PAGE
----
Foreign Direct Investments (FDI)
Countries have the fundamental choice to impose tax on a worldwide or a territorial basis. Most countries chose to tax their residents on their worldwide income. The taxation on a worldwide income basis implies capital export neutrality and taxation on a territorial basis implies capital import neutrality. The provisions in tax treaties to avoid double taxation are the Credit and Exemption Method.
The general idea of Capital Export Neutrality (CEN) and Capital Import Neutrality (CIN) is that economic decisions made by acting entrepreneurs should not be influenced by taxation. According to the definition, "export neutrality means that the investor should pay the same total (domestic plus foreign) tax whether he receives a given investment income from foreign or from domestic sources, and "import neutrality means that capital funds originating in various countries should compete at equal terms in the capital market of any country.
The basis and the application of the Credit Method and the Exemption Method in Tax Treaties can be found in Model Conventions. The concept of capital import neutrality and capital export neutrality get the hang of tax treaties by means of two methods to avoid double taxation. The tax exemption method (capital import neutral system) and the tax credit method (capital export neutral system) are commonly used in bilateral and multinational tax treaties.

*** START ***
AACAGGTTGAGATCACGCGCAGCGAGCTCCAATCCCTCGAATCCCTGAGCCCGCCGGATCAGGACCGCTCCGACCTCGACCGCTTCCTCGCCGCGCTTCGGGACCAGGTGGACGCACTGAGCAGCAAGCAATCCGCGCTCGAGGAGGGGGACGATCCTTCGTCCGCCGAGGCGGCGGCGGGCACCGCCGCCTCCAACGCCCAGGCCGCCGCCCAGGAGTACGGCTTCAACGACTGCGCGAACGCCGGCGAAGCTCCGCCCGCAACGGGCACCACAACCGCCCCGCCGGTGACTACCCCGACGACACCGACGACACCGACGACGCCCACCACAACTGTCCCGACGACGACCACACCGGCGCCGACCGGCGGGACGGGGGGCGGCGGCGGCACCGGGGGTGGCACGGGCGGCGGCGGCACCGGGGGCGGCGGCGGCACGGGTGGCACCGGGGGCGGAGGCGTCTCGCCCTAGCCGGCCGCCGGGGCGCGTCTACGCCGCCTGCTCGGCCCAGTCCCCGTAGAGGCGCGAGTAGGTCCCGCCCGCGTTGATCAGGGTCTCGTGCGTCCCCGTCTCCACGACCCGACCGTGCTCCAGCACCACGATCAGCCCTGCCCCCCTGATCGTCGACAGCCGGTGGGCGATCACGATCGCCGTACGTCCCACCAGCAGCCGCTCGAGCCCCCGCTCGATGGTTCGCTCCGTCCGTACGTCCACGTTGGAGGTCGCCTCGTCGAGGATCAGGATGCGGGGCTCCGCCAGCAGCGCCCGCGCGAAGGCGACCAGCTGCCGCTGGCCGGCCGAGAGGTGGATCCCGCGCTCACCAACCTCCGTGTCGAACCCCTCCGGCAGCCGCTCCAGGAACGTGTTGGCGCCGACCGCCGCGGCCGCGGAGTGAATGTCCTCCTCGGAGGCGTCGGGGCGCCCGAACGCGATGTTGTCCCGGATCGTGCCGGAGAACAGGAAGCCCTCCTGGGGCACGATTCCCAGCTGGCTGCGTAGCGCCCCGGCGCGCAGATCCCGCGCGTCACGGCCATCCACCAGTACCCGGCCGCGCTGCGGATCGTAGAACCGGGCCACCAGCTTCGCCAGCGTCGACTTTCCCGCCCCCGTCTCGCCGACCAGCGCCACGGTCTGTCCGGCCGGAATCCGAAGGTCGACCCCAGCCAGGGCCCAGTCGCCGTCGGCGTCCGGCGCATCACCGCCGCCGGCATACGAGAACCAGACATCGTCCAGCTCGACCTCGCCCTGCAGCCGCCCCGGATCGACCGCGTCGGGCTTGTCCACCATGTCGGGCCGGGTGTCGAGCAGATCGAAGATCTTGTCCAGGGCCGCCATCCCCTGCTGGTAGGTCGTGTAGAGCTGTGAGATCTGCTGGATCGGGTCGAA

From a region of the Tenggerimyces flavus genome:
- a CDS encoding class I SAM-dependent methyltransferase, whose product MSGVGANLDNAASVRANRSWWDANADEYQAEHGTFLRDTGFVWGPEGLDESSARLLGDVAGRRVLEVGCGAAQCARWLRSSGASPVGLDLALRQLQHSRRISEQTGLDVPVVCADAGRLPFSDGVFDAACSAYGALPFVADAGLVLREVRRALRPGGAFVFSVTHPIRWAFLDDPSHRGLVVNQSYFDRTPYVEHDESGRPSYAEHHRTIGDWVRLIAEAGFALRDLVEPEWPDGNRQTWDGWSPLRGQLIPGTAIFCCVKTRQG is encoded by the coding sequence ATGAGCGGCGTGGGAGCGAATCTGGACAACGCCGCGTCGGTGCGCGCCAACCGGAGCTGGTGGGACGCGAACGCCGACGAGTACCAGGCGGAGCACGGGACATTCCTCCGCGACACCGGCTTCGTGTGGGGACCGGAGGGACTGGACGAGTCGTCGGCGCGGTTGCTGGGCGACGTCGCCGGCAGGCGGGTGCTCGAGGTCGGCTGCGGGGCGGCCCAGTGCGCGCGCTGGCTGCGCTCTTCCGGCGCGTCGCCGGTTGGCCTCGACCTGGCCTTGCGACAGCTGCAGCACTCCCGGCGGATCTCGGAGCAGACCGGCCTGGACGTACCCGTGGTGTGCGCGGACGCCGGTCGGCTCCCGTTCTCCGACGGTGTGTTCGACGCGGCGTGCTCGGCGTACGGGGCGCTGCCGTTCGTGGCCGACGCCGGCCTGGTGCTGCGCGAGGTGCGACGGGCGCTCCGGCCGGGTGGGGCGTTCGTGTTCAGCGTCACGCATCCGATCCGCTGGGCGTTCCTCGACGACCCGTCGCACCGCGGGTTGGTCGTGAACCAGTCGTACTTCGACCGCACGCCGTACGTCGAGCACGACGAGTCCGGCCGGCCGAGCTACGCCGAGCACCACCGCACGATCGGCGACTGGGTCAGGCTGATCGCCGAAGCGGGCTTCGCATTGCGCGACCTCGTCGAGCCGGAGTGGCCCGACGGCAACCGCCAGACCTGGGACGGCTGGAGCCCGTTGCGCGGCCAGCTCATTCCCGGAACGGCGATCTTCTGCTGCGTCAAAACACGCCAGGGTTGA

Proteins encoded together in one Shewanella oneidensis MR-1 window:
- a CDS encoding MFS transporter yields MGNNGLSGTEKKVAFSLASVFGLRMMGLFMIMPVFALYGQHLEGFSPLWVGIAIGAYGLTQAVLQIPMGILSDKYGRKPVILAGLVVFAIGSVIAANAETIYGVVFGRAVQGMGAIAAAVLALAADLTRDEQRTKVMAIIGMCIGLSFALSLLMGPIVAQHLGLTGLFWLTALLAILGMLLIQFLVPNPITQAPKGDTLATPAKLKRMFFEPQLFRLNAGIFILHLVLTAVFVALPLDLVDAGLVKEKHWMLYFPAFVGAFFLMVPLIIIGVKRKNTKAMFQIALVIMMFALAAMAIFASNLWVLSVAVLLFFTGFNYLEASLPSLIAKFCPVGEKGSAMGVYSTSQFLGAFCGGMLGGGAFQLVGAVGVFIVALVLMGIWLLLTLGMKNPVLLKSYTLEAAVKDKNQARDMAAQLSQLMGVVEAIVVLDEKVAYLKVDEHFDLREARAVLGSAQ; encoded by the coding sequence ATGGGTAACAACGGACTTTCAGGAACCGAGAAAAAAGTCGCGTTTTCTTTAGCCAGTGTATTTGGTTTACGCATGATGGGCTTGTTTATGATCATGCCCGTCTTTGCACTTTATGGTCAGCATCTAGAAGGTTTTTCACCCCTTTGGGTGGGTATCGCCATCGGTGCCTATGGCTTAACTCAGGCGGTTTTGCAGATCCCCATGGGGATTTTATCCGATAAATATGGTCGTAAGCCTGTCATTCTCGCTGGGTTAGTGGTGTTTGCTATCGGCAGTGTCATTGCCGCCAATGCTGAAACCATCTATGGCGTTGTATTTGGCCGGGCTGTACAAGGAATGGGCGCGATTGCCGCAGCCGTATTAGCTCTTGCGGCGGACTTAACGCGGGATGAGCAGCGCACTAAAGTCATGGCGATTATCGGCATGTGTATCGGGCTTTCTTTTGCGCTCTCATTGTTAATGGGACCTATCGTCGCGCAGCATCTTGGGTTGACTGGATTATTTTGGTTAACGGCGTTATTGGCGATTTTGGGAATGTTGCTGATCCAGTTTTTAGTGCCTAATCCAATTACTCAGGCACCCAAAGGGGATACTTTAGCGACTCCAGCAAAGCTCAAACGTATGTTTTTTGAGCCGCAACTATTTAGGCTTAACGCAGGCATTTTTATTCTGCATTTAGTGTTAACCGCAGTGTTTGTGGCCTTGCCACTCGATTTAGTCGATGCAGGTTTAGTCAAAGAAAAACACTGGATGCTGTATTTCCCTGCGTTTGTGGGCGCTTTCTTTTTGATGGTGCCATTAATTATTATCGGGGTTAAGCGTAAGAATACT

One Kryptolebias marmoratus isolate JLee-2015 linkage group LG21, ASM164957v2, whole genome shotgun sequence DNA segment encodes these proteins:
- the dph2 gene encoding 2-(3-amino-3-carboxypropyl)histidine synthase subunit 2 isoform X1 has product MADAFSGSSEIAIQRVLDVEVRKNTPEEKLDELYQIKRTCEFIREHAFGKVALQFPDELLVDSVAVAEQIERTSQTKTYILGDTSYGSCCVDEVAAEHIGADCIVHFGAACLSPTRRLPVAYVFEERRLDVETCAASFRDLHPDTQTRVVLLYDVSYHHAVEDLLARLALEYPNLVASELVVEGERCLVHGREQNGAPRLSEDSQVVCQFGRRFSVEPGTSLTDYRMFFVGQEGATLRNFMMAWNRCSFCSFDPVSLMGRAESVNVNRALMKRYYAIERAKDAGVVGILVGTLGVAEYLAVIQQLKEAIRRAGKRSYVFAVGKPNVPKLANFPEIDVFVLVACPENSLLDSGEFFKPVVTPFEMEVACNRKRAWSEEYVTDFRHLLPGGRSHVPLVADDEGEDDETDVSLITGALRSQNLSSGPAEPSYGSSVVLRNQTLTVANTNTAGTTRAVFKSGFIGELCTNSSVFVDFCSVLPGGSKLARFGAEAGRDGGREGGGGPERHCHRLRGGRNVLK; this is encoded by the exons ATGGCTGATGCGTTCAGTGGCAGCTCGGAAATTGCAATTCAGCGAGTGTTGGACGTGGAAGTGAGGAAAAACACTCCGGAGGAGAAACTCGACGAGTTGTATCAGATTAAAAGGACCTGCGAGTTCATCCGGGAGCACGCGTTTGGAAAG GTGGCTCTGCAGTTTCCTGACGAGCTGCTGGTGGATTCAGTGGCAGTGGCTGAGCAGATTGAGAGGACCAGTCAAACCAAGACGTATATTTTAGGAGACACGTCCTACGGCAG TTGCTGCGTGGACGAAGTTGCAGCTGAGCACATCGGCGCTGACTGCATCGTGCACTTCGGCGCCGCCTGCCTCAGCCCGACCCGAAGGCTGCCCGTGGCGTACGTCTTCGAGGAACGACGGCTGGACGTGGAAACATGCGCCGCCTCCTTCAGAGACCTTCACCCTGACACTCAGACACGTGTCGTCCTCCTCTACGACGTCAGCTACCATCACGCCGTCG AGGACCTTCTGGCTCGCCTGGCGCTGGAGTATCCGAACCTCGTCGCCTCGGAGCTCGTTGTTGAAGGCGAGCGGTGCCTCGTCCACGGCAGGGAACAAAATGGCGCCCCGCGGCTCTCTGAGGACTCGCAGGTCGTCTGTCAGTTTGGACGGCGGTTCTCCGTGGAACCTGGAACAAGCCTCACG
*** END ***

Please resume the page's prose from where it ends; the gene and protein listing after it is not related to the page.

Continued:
An important feature of the OECD and UN models is the protection from manipulation of declared profits by multinational enterprises because of the use of manipulated transfer prices and thin capitalization as the two main forms. On the other hand, many national tax regulations provide tax relief to small firms and to firms that invest in research and development but this relieves are much harder to remove than to introduce.
The EC Treaty takes precedence over bilateral tax treaties negotiated between member states. The fundamental economic freedoms of the EC Treaty, especially free movement of persons, of goods, of services, of capital and of payments and freedom of establishment in connection with intra-Community investments affect bilateral tax treaties. To achieve this, taxation of income within the EC must be neutral in the sense of non-discrimination and non-restriction clauses.